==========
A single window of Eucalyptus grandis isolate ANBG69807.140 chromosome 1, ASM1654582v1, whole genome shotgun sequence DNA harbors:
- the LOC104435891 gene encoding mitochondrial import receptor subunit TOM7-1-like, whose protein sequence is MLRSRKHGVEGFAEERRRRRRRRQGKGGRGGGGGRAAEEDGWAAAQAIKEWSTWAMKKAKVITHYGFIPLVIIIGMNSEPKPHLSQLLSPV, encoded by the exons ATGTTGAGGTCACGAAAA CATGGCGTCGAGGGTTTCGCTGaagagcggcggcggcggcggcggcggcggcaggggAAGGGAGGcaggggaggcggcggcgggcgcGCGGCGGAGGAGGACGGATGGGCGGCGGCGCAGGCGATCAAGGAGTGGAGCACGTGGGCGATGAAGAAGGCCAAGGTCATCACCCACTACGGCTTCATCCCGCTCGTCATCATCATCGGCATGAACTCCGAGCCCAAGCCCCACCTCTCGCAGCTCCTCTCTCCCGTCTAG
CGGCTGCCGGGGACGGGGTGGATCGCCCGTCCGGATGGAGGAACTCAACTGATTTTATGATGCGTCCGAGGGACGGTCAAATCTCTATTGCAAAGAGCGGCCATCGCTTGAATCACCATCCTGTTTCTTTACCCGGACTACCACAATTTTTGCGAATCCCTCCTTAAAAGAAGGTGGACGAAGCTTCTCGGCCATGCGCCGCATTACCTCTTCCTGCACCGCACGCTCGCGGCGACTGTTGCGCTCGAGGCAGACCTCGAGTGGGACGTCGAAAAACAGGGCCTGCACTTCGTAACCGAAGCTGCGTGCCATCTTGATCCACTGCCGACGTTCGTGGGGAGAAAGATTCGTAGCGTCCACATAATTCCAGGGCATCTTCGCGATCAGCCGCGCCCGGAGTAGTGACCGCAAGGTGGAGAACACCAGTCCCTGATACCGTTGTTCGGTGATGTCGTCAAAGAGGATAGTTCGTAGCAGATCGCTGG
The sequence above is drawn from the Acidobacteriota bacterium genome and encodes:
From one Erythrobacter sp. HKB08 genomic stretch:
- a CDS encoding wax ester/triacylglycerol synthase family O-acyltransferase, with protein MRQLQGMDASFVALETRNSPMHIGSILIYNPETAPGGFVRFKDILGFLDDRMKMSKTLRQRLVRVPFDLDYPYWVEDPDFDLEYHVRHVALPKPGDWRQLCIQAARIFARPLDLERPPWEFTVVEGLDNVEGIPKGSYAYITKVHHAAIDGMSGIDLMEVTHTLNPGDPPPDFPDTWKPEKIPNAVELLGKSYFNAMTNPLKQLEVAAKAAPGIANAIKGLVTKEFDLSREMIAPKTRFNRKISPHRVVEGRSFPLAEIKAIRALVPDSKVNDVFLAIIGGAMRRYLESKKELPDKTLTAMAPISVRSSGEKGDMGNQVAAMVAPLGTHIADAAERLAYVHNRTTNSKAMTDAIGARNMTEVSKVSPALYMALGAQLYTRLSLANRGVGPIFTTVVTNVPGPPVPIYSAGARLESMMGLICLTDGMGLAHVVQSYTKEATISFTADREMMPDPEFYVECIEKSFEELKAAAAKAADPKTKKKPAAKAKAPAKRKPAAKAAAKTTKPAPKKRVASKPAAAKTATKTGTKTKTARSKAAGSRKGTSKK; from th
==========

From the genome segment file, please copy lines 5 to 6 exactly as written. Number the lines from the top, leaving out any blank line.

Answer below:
From one Erythrobacter sp. HKB08 genomic stretch:
- a CDS encoding wax ester/triacylglycerol synthase family O-acyltransferase, with protein MRQLQGMDASFVALETRNSPMHIGSILIYNPETAPGGFVRFKDILGFLDDRMKMSKTLRQRLVRVPFDLDYPYWVEDPDFDLEYHVRHVALPKPGDWRQLCIQAARIFARPLDLERPPWEFTVVEGLDNVEGIPKGSYAYITKVHHAAIDGMSGIDLMEVTHTLNPGDPPPDFPDTWKPEKIPNAVELLGKSYFNAMTNPLKQLEVAAKAAPGIANAIKGLVTKEFDLSREMIAPKTRFNRKISPHRVVEGRSFPLAEIKAIRALVPDSKVNDVFLAIIGGAMRRYLESKKELPDKTLTAMAPISVRSSGEKGDMGNQVAAMVAPLGTHIADAAERLAYVHNRTTNSKAMTDAIGARNMTEVSKVSPALYMALGAQLYTRLSLANRGVGPIFTTVVTNVPGPPVPIYSAGARLESMMGLICLTDGMGLAHVVQSYTKEATISFTADREMMPDPEFYVECIEKSFEELKAAAAKAADPKTKKKPAAKAKAPAKRKPAAKAAAKTTKPAPKKRVASKPAAAKTATKTGTKTKTARSKAAGSRKGTSKK; from th